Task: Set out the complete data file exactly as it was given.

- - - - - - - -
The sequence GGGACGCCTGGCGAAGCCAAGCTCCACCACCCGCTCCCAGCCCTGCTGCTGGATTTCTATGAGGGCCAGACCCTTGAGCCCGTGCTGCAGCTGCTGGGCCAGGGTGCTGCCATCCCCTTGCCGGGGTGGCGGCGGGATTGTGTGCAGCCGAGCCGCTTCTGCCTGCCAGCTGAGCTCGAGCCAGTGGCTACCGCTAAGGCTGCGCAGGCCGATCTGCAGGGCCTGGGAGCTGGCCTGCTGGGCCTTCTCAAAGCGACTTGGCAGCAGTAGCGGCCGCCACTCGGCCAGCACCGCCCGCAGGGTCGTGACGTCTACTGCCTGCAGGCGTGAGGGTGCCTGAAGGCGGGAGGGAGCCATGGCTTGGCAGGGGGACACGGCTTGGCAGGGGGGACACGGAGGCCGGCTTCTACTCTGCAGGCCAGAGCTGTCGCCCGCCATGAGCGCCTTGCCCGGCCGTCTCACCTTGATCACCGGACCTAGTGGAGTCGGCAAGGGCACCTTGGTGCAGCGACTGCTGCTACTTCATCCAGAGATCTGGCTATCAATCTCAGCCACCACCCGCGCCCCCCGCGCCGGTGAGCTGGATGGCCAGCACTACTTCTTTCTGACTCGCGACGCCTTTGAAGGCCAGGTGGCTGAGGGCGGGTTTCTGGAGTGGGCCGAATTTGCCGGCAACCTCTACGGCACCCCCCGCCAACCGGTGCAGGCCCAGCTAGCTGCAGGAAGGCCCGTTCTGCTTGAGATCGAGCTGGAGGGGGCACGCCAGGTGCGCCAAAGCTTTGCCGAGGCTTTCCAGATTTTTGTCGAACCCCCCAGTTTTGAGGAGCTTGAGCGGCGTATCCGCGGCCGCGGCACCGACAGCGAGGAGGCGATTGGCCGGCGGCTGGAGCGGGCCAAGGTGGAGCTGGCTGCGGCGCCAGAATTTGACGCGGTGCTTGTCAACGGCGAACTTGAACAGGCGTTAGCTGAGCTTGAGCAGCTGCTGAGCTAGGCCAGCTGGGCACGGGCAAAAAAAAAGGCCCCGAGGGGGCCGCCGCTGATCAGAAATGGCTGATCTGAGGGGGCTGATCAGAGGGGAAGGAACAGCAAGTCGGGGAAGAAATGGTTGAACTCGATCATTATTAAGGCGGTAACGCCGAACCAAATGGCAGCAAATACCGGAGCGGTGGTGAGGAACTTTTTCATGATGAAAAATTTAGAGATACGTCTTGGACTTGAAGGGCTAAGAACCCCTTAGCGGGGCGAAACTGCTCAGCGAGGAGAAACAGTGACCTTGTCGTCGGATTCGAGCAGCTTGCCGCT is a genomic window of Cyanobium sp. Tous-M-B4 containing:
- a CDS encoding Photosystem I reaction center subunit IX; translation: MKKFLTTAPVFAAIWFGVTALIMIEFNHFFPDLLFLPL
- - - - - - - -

The sequence GGGACGCCTGGCGAAGCCAAGCTCCACCACCCGCTCCCAGCCCTGCTGCTGGATTTCTATGAGGGCCAGACCCTTGAGCCCGTGCTGCAGCTGCTGGGCCAGGGTGCTGCCATCCCCTTGCCGGGGTGGCGGCGGGATTGTGTGCAGCCGAGCCGCTTCTGCCTGCCAGCTGAGCTCGAGCCAGTGGCTACCGCTAAGGCTGCGCAGGCCGATCTGCAGGGCCTGGGAGCTGGCCTGCTGGGCCTTCTCAAAGCGACTTGGCAGCAGTAGCGGCCGCCACTCGGCCAGCACCGCCCGCAGGGTCGTGACGTCTACTGCCTGCAGGCGTGAGGGTGCCTGAAGGCGGGAGGGAGCCATGGCTTGGCAGGGGGACACGGCTTGGCAGGGGGGACACGGAGGCCGGCTTCTACTCTGCAGGCCAGAGCTGTCGCCCGCCATGAGCGCCTTGCCCGGCCGTCTCACCTTGATCACCGGACCTAGTGGAGTCGGCAAGGGCACCTTGGTGCAGCGACTGCTGCTACTTCATCCAGAGATCTGGCTATCAATCTCAGCCACCACCCGCGCCCCCCGCGCCGGTGAGCTGGATGGCCAGCACTACTTCTTTCTGACTCGCGACGCCTTTGAAGGCCAGGTGGCTGAGGGCGGGTTTCTGGAGTGGGCCGAATTTGCCGGCAACCTCTACGGCACCCCCCGCCAACCGGTGCAGGCCCAGCTAGCTGCAGGAAGGCCCGTTCTGCTTGAGATCGAGCTGGAGGGGGCACGCCAGGTGCGCCAAAGCTTTGCCGAGGCTTTCCAGATTTTTGTCGAACCCCCCAGTTTTGAGGAGCTTGAGCGGCGTATCCGCGGCCGCGGCACCGACAGCGAGGAGGCGATTGGCCGGCGGCTGGAGCGGGCCAAGGTGGAGCTGGCTGCGGCGCCAGAATTTGACGCGGTGCTTGTCAACGGCGAACTTGAACAGGCGTTAGCTGAGCTTGAGCAGCTGCTGAGCTAGGCCAGCTGGGCACGGGCAAAAAAAAAGGCCCCGAGGGGGCCGCCGCTGATCAGAAATGGCTGATCTGAGGGGGCTGATCAGAGGGGAAGGAACAGCAAGTCGGGGAAGAAATGGTTGAACTCGATCATTATTAAGGCGGTAACGCCGAACCAAATGGCAGCAAATACCGGAGCGGTGGTGAGGAACTTTTTCATGATGAAAAATTTAGAGATACGTCTTGGACTTGAAGGGCTAAGAACCCCTTAGCGGGGCGAAACTGCTCAGCGAGGAGAAACAGTGACCTTGTCGTCGGATTCGAGCAGCTTGCCGCT is a genomic window of Cyanobium sp. Tous-M-B4 containing:
- a CDS encoding Photosystem I reaction center subunit IX; translation: MKKFLTTAPVFAAIWFGVTALIMIEFNHFFPDLLFLPL